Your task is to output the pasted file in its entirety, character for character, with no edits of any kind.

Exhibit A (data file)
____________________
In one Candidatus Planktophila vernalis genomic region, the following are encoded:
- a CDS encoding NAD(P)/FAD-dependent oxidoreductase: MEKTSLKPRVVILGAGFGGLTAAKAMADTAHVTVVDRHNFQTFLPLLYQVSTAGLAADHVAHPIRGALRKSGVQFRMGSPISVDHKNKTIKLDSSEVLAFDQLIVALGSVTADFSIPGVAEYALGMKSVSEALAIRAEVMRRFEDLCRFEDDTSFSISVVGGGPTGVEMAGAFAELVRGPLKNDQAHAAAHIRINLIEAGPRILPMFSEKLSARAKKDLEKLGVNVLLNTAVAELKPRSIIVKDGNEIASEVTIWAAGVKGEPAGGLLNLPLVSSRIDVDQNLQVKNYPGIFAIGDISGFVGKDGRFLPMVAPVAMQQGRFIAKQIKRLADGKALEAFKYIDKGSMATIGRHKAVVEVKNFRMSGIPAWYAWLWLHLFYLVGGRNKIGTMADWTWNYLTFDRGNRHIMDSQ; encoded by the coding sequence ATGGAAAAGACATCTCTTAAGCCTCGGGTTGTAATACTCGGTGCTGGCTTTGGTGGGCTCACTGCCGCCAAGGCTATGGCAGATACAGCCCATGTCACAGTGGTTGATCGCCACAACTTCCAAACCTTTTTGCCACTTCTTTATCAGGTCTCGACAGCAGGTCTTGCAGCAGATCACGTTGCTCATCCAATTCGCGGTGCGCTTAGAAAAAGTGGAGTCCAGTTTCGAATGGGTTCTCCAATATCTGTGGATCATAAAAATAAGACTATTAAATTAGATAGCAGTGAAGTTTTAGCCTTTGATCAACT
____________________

In one Candidatus Planktophila vernalis genomic region, the following are encoded:
- a CDS encoding NAD(P)/FAD-dependent oxidoreductase: MEKTSLKPRVVILGAGFGGLTAAKAMADTAHVTVVDRHNFQTFLPLLYQVSTAGLAADHVAHPIRGALRKSGVQFRMGSPISVDHKNKTIKLDSSEVLAFDQLIVALGSVTADFSIPGVAEYALGMKSVSEALAIRAEVMRRFEDLCRFEDDTSFSISVVGGGPTGVEMAGAFAELVRGPLKNDQAHAAAHIRINLIEAGPRILPMFSEKLSARAKKDLEKLGVNVLLNTAVAELKPRSIIVKDGNEIASEVTIWAAGVKGEPAGGLLNLPLVSSRIDVDQNLQVKNYPGIFAIGDISGFVGKDGRFLPMVAPVAMQQGRFIAKQIKRLADGKALEAFKYIDKGSMATIGRHKAVVEVKNFRMSGIPAWYAWLWLHLFYLVGGRNKIGTMADWTWNYLTFDRGNRHIMDSQ; encoded by the coding sequence ATGGAAAAGACATCTCTTAAGCCTCGGGTTGTAATACTCGGTGCTGGCTTTGGTGGGCTCACTGCCGCCAAGGCTATGGCAGATACAGCCCATGTCACAGTGGTTGATCGCCACAACTTCCAAACCTTTTTGCCACTTCTTTATCAGGTCTCGACAGCAGGTCTTGCAGCAGATCACGTTGCTCATCCAATTCGCGGTGCGCTTAGAAAAAGTGGAGTCCAGTTTCGAATGGGTTCTCCAATATCTGTGGATCATAAAAATAAGACTATTAAATTAGATAGCAGTGAAGTTTTAGCCTTTGATCAACT